Bitcoin Theft: The Issue Persists
Arm yourself with Knowledge and Further Safeguard your Bitcoins
Bitcoin and cryptocurrencies at this point in time are not without their own sets of limitations and downsides. There have been numerous instances of individual wallets or entire exchanges being the victim of theft. Most large scale thefts occur at exchanges or online wallet services that store private keys of it’s users.
Crypto thieves hack their target online wallet service by finding a bug in its website or spreading malware to computers holding the private keys. One method in which bitcoins are stolen is transferring them from the victim’s btc address using a stolen private key to sign the transaction. If this key is stolen the thief can use it to transfer the coins from the compromised address to another address they select. Once this occurs the network has no way to identify the thief, block further transaction of those stolen coins, or have a way to return them to the owner.
Instances of high-profile bitcoin thefts have been reported from time to time.
- In late February 2014 Mt. Gox, one of the largest virtual currency exchanges, filed for bankruptcy in Tokyo reports that 744,000 bitcoins had been stolen.
- In November 2013 tens of thousands of bitcoins or purportedly stolen the estimates of roughly $100 million in bitcoins were stolen from underground online marketplace Sheep Marketplace, which subsequently closed. Users tracked the coins as they were processed and converted into cash, ultimately they were unable to recover any of the funds and no culprits were identified. Victims of the theft have attempted to identify the thief by sending “tagged” bitcoins to his accounts, using the public nature of bitcoin transactions to follow these moneys through the “blockchain” record of transfers. This theft is so large and obvious it sticks out like a sore thumb. If this person were to launder the money it would potentially reveal the culprit, his pursuers believe. Its hard to clean and sell more than 4 or 5 btc at a time. He has 1% of the word’s bitcoins.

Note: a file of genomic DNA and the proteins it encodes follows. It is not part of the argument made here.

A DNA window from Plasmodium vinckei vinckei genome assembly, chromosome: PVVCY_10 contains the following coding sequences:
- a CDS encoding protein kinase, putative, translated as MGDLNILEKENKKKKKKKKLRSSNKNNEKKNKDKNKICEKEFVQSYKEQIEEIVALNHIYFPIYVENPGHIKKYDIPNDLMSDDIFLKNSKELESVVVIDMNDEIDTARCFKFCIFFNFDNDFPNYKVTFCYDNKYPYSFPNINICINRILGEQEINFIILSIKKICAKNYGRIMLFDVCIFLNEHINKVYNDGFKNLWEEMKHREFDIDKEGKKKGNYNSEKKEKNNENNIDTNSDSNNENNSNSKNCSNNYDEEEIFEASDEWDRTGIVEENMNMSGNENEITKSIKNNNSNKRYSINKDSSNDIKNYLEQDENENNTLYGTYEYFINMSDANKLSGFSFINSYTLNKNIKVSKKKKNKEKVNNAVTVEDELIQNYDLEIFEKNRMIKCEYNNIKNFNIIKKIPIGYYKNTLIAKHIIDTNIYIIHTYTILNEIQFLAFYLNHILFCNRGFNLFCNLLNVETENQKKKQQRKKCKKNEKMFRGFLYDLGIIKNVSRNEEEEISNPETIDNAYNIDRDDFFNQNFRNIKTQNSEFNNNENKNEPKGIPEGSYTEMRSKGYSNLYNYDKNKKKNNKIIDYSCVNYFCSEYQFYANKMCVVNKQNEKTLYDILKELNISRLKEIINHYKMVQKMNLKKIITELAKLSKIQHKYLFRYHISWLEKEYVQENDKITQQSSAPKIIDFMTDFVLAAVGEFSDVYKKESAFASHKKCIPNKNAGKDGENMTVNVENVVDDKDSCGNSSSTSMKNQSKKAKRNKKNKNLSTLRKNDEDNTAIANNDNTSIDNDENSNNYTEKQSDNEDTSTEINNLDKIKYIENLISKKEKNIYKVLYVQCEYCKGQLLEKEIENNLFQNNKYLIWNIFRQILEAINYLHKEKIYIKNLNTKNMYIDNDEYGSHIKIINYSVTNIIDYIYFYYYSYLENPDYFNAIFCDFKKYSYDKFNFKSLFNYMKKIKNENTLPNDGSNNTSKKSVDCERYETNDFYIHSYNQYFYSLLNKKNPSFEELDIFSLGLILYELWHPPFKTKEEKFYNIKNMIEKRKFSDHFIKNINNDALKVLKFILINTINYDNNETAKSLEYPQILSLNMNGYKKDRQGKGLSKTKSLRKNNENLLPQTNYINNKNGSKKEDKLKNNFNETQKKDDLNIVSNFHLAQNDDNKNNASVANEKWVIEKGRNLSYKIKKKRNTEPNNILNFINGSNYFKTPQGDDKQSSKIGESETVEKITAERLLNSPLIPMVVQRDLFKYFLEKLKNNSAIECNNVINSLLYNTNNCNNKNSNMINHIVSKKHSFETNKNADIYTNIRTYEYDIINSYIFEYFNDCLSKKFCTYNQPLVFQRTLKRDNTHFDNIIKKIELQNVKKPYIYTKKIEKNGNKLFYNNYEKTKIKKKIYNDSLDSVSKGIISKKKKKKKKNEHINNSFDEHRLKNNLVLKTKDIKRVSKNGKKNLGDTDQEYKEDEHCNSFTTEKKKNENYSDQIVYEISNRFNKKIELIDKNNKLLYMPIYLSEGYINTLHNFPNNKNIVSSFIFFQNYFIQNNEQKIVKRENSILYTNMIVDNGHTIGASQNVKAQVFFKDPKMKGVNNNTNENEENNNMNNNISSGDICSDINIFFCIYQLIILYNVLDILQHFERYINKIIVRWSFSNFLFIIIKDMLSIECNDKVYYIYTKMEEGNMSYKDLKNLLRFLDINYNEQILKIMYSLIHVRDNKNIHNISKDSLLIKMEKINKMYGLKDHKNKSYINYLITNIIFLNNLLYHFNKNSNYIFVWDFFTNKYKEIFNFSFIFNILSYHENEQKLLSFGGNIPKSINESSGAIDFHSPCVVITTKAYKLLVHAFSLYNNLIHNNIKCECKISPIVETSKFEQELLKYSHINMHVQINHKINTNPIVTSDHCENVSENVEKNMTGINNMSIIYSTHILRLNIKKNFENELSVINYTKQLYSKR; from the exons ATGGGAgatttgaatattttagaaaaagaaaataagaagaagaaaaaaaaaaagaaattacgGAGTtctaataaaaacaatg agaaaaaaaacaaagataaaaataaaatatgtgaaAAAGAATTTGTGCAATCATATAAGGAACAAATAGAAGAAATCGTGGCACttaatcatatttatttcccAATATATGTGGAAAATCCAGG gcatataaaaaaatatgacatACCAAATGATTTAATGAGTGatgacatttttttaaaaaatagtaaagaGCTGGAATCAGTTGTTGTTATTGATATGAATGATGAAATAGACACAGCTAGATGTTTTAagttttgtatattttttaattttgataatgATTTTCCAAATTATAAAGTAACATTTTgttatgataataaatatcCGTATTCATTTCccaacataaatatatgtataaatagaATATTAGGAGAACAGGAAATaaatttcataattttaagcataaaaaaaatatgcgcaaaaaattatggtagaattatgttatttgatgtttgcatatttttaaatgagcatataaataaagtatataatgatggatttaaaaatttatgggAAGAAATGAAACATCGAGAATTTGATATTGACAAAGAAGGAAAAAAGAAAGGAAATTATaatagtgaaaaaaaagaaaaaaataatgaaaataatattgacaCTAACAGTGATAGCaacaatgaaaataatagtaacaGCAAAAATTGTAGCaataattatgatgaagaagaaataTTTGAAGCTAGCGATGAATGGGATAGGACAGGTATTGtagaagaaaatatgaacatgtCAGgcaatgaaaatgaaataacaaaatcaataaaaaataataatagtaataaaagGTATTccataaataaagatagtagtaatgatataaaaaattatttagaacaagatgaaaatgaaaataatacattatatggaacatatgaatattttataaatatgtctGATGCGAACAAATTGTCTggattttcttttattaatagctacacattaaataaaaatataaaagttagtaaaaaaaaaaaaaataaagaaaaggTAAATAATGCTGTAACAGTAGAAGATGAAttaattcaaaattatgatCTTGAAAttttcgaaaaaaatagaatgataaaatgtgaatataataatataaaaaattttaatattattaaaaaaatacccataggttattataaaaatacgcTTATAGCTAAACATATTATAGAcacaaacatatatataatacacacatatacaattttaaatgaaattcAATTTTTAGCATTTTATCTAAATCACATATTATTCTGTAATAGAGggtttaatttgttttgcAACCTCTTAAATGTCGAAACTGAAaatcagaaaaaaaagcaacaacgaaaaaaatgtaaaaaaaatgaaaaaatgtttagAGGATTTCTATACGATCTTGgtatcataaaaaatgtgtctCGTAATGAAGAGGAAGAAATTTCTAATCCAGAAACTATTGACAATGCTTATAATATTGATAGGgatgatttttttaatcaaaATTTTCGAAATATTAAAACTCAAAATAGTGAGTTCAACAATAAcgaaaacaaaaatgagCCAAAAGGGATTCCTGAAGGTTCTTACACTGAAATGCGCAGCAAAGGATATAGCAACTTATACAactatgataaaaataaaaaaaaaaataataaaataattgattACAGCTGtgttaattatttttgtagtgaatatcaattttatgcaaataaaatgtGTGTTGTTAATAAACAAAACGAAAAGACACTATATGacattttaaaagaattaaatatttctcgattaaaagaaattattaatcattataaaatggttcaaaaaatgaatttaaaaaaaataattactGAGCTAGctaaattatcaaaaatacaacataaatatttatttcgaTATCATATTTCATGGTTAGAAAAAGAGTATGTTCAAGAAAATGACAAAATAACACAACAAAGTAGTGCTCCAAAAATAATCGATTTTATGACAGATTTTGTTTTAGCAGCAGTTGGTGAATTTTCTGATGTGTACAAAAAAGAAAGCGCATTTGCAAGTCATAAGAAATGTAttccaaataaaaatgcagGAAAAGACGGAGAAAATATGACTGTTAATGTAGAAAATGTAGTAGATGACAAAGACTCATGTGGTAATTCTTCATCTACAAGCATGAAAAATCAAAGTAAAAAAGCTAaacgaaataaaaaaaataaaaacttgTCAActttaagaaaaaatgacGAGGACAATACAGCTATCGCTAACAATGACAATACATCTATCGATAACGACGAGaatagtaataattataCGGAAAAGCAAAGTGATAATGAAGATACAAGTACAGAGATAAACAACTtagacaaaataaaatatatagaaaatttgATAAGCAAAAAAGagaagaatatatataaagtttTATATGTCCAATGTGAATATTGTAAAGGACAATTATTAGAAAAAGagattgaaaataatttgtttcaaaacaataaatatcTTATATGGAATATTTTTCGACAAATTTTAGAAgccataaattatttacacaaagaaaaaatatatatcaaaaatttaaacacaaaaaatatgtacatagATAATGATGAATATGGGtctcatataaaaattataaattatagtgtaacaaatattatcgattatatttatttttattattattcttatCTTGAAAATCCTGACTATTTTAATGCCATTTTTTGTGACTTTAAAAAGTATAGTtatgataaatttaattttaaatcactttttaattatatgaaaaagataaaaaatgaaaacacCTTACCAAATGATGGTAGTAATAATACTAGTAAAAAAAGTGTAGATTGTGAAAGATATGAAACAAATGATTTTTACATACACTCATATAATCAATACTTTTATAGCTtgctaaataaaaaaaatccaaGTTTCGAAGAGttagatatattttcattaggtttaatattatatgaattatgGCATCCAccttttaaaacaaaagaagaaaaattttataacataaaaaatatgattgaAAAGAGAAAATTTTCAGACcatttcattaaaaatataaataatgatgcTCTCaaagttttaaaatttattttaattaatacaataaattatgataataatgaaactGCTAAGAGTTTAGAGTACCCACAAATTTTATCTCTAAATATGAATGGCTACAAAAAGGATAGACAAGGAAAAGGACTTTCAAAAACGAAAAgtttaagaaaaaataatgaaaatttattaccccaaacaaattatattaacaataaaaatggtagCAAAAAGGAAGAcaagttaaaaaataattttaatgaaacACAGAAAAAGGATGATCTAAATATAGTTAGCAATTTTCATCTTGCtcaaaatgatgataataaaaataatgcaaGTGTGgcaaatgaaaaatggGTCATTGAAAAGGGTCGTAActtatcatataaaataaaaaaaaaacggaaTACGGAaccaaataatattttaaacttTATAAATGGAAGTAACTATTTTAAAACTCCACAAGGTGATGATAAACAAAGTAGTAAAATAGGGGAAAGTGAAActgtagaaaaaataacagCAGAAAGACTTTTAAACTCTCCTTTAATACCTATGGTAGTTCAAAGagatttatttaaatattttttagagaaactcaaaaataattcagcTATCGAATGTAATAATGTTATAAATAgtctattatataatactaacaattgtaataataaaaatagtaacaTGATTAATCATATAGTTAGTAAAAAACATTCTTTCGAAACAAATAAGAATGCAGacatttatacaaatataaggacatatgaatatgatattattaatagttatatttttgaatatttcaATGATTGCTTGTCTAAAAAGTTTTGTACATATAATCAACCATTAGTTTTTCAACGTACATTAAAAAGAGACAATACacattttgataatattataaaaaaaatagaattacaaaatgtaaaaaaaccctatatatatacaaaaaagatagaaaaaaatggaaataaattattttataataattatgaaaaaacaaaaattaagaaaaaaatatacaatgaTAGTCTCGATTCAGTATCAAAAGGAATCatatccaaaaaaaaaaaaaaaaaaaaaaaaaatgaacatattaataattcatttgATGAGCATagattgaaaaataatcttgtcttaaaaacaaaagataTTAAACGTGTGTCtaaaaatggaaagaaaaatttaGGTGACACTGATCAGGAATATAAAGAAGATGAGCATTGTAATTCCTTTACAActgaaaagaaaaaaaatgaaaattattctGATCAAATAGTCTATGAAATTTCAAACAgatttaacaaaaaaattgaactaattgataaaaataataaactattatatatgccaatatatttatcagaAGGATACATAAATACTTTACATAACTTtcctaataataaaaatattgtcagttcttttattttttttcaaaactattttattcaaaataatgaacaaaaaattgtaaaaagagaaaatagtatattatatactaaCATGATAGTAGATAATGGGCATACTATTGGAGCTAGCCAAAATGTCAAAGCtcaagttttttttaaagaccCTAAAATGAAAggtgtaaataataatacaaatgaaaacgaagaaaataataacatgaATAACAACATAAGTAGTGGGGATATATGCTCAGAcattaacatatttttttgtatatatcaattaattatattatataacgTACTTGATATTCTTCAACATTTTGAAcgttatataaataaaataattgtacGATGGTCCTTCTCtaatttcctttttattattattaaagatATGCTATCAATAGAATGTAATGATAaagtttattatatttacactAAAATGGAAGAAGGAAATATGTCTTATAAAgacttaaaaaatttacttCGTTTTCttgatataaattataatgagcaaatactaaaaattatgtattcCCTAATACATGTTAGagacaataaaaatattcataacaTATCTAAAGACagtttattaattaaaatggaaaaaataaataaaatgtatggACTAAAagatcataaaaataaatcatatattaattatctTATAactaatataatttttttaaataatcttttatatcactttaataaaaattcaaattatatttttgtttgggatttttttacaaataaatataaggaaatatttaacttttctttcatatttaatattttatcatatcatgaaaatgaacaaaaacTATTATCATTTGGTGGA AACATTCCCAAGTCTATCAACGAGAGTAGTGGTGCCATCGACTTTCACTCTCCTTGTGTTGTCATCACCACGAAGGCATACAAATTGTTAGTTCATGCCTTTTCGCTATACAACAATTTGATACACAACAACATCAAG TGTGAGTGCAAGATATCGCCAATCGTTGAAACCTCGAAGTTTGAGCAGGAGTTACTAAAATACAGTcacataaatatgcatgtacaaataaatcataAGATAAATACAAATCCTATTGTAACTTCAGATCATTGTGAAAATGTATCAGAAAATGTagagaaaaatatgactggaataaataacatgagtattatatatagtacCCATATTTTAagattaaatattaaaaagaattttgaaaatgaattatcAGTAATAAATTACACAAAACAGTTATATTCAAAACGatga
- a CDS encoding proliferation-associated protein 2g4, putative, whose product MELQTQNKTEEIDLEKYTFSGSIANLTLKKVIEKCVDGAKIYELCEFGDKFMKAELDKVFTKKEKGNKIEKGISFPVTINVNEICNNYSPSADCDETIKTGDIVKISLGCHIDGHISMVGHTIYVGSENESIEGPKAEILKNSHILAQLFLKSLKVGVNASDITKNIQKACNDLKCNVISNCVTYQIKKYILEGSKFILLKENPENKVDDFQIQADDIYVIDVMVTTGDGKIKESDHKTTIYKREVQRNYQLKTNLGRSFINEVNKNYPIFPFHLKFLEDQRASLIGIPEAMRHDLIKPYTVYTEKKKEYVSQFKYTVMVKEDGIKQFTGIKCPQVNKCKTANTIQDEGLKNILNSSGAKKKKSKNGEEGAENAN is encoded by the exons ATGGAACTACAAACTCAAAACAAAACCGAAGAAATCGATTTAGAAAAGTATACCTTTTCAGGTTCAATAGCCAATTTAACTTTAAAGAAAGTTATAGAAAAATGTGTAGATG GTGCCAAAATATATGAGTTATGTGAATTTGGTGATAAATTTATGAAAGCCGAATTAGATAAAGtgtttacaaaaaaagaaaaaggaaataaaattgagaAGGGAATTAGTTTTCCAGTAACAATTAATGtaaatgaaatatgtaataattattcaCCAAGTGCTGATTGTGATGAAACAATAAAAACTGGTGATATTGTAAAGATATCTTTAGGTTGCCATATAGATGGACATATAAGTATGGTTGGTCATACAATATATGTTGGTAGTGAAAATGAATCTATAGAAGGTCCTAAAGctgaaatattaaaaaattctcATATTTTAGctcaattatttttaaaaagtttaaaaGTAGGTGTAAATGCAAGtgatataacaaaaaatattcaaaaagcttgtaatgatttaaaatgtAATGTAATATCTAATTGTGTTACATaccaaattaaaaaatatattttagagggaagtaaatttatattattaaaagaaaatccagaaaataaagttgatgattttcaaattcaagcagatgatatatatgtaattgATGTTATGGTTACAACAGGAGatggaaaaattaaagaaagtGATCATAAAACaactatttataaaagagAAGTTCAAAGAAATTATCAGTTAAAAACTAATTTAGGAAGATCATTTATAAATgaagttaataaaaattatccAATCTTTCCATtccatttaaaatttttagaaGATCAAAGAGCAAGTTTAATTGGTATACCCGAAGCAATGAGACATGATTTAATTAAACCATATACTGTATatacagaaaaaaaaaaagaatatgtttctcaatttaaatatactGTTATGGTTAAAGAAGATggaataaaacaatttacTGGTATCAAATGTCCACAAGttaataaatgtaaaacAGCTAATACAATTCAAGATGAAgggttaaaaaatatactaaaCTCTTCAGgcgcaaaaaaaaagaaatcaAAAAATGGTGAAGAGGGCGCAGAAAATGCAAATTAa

- Silk Road 2, stated that during a February 2014 hack bitcoins valued at $2.7 million were taken from escrow accounts.
- March 2014 Flexcoin, a bitcoin storage specialist based in Alberta, Canada shut down after saying it discovered a theft of about $650,000 worth of bitcoins.
Bitcoin theft is a very real and present danger for holders. Even large traditional financial and retail institutions are the targets of cybercrime. The best way to safeguard your bitcoins is to be mindful of these issues that can arise. Bottom Line: Spread your risk, diversify your holdings, and identify solid methods to stash your cash.